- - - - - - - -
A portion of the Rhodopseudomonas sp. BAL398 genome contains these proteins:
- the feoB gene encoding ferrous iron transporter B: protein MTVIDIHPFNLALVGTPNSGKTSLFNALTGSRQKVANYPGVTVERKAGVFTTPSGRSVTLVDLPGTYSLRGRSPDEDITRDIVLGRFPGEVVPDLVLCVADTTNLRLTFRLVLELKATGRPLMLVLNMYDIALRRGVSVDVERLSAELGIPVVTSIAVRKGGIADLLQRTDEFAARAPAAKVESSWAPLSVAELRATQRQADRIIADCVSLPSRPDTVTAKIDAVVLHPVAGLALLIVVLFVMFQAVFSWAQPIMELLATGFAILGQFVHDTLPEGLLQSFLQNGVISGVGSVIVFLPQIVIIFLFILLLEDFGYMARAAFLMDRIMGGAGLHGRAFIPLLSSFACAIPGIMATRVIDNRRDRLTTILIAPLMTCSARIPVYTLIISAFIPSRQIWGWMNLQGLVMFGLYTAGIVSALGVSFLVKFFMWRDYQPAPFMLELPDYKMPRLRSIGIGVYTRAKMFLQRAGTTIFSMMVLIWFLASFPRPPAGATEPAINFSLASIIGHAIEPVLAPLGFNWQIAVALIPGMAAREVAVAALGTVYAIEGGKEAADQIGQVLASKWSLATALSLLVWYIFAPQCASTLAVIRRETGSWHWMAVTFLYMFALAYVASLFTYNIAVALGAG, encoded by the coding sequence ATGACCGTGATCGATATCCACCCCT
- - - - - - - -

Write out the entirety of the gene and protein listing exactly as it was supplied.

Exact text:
A portion of the Rhodopseudomonas sp. BAL398 genome contains these proteins:
- the feoB gene encoding ferrous iron transporter B: protein MTVIDIHPFNLALVGTPNSGKTSLFNALTGSRQKVANYPGVTVERKAGVFTTPSGRSVTLVDLPGTYSLRGRSPDEDITRDIVLGRFPGEVVPDLVLCVADTTNLRLTFRLVLELKATGRPLMLVLNMYDIALRRGVSVDVERLSAELGIPVVTSIAVRKGGIADLLQRTDEFAARAPAAKVESSWAPLSVAELRATQRQADRIIADCVSLPSRPDTVTAKIDAVVLHPVAGLALLIVVLFVMFQAVFSWAQPIMELLATGFAILGQFVHDTLPEGLLQSFLQNGVISGVGSVIVFLPQIVIIFLFILLLEDFGYMARAAFLMDRIMGGAGLHGRAFIPLLSSFACAIPGIMATRVIDNRRDRLTTILIAPLMTCSARIPVYTLIISAFIPSRQIWGWMNLQGLVMFGLYTAGIVSALGVSFLVKFFMWRDYQPAPFMLELPDYKMPRLRSIGIGVYTRAKMFLQRAGTTIFSMMVLIWFLASFPRPPAGATEPAINFSLASIIGHAIEPVLAPLGFNWQIAVALIPGMAAREVAVAALGTVYAIEGGKEAADQIGQVLASKWSLATALSLLVWYIFAPQCASTLAVIRRETGSWHWMAVTFLYMFALAYVASLFTYNIAVALGAG, encoded by the coding sequence ATGACCGTGATCGATATCCACCCCT